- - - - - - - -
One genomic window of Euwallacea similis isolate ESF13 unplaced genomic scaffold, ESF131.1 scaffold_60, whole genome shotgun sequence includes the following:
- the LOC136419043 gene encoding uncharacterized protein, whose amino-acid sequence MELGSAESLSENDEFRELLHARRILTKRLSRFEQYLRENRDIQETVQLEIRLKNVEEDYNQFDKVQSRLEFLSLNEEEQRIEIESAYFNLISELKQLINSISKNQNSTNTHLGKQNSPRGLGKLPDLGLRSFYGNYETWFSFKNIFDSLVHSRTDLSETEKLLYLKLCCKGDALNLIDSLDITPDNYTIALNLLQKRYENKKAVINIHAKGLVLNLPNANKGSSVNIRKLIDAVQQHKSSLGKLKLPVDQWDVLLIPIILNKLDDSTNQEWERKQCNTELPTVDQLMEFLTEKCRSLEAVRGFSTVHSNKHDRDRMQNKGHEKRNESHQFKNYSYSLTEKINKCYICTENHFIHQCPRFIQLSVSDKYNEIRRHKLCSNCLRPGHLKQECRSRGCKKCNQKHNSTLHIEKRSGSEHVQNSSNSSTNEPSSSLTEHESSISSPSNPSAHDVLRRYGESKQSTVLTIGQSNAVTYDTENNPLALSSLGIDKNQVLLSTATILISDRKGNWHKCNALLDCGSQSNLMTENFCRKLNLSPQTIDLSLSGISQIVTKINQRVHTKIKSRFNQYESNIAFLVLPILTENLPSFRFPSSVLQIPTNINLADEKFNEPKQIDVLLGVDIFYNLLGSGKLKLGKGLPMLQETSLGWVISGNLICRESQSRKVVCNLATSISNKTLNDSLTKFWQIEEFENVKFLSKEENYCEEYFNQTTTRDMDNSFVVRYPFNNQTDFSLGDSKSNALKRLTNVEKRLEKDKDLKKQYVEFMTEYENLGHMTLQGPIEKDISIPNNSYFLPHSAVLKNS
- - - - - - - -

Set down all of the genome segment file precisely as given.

One genomic window of Euwallacea similis isolate ESF13 unplaced genomic scaffold, ESF131.1 scaffold_60, whole genome shotgun sequence includes the following:
- the LOC136419043 gene encoding uncharacterized protein, whose amino-acid sequence MELGSAESLSENDEFRELLHARRILTKRLSRFEQYLRENRDIQETVQLEIRLKNVEEDYNQFDKVQSRLEFLSLNEEEQRIEIESAYFNLISELKQLINSISKNQNSTNTHLGKQNSPRGLGKLPDLGLRSFYGNYETWFSFKNIFDSLVHSRTDLSETEKLLYLKLCCKGDALNLIDSLDITPDNYTIALNLLQKRYENKKAVINIHAKGLVLNLPNANKGSSVNIRKLIDAVQQHKSSLGKLKLPVDQWDVLLIPIILNKLDDSTNQEWERKQCNTELPTVDQLMEFLTEKCRSLEAVRGFSTVHSNKHDRDRMQNKGHEKRNESHQFKNYSYSLTEKINKCYICTENHFIHQCPRFIQLSVSDKYNEIRRHKLCSNCLRPGHLKQECRSRGCKKCNQKHNSTLHIEKRSGSEHVQNSSNSSTNEPSSSLTEHESSISSPSNPSAHDVLRRYGESKQSTVLTIGQSNAVTYDTENNPLALSSLGIDKNQVLLSTATILISDRKGNWHKCNALLDCGSQSNLMTENFCRKLNLSPQTIDLSLSGISQIVTKINQRVHTKIKSRFNQYESNIAFLVLPILTENLPSFRFPSSVLQIPTNINLADEKFNEPKQIDVLLGVDIFYNLLGSGKLKLGKGLPMLQETSLGWVISGNLICRESQSRKVVCNLATSISNKTLNDSLTKFWQIEEFENVKFLSKEENYCEEYFNQTTTRDMDNSFVVRYPFNNQTDFSLGDSKSNALKRLTNVEKRLEKDKDLKKQYVEFMTEYENLGHMTLQGPIEKDISIPNNSYFLPHSAVLKNS